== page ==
New Weathering Gizmo shows how rocks break down over time

Weathering—the slow breakdown of rocks at Earth’s surface—is vital for the existence of life on Earth. Weathering frees up essential nutrients for living things, forms soils for plants to grow, and provides materials that marine organisms use to build skeletons and shells.

In the new Weathering Gizmo, students can explore the many different ways in which rocks are broken down through physical means such as frost wedging, and through chemical means including clay formation and dissolving. Students can discover the unique features that result from weathering—from caves to the distinctive “honeycomb” appearance of rocks weathered by salt.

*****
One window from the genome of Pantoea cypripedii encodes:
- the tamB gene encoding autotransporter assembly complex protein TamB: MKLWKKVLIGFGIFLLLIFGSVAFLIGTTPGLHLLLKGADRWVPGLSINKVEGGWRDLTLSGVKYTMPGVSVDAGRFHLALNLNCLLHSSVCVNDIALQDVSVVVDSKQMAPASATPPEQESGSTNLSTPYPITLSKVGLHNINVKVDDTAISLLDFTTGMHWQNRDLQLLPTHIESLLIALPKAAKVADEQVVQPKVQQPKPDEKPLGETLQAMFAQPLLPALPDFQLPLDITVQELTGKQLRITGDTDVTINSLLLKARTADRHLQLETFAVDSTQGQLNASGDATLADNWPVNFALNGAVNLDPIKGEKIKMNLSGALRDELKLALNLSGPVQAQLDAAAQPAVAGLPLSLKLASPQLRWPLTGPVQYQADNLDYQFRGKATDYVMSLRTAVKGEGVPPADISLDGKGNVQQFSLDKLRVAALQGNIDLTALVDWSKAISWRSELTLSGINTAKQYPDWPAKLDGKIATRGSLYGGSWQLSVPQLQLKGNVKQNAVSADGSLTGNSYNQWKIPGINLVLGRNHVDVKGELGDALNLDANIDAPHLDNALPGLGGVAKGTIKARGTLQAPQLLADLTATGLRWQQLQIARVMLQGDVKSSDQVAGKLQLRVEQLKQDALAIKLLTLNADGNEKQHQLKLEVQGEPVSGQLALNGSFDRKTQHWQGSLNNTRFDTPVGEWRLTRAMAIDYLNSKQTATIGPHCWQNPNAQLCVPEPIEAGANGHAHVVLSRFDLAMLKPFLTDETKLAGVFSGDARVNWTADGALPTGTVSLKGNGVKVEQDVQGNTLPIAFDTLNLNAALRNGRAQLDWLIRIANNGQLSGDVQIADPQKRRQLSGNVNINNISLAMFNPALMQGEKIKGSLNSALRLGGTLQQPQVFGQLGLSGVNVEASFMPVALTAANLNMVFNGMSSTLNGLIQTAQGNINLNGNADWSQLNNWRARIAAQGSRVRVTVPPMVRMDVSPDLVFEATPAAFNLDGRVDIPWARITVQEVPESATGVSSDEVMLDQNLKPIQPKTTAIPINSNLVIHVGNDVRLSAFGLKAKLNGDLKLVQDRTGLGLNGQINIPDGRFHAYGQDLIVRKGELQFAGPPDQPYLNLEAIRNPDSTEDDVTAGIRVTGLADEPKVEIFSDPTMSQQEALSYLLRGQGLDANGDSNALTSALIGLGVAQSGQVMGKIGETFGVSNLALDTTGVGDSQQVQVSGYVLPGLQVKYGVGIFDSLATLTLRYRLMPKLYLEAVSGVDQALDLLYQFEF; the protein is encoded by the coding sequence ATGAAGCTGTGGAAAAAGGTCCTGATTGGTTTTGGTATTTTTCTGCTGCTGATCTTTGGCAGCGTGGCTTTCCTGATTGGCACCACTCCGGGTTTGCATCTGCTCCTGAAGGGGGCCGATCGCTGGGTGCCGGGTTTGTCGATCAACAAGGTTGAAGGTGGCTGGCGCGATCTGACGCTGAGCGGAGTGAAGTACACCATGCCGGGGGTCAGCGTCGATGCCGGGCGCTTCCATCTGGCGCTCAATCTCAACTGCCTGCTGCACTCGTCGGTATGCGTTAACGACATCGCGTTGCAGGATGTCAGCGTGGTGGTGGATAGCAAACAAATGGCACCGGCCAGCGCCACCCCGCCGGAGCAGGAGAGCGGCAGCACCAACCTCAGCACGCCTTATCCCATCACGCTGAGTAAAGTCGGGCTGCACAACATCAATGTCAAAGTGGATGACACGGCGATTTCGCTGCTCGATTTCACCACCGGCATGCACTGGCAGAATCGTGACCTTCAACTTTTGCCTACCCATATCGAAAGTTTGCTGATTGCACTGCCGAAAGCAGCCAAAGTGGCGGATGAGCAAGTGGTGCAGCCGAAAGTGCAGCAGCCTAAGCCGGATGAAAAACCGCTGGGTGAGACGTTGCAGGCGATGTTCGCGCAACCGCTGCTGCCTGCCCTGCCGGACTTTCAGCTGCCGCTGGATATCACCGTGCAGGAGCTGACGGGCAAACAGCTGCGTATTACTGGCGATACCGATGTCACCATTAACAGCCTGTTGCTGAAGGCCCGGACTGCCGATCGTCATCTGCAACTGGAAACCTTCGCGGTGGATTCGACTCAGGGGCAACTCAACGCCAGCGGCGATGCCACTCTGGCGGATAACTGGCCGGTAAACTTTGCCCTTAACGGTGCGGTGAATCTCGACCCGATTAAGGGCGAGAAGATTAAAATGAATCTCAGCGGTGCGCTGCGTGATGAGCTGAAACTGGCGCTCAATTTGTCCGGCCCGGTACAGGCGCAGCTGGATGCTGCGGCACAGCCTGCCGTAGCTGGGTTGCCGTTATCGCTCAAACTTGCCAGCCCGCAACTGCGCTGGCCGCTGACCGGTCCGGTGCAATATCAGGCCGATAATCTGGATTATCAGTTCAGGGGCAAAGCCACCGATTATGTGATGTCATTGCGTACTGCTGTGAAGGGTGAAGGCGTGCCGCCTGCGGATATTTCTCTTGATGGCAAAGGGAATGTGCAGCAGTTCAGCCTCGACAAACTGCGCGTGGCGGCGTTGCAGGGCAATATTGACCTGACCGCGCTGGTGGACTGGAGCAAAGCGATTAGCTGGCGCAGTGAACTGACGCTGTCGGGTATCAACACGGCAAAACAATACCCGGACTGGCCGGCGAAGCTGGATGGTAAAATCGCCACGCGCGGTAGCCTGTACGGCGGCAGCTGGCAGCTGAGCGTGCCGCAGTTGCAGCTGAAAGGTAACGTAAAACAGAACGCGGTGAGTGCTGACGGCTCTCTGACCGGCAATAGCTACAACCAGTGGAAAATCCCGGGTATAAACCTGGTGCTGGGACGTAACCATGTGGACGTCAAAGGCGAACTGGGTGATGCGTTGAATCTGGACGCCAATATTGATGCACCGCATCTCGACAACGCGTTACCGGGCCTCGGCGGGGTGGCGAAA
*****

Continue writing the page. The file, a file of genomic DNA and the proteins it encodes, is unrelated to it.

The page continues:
After students have learned about the types of weathering, they can turn to the simulation part of the Gizmo where a simulated rock outcrop will be worn down over time and display many of the features students have learned about. Students can manipulate the average temperature, amount of precipitation, rock type, and active modes of weathering to get a grasp on how climate and mineral composition determine rates of weathering.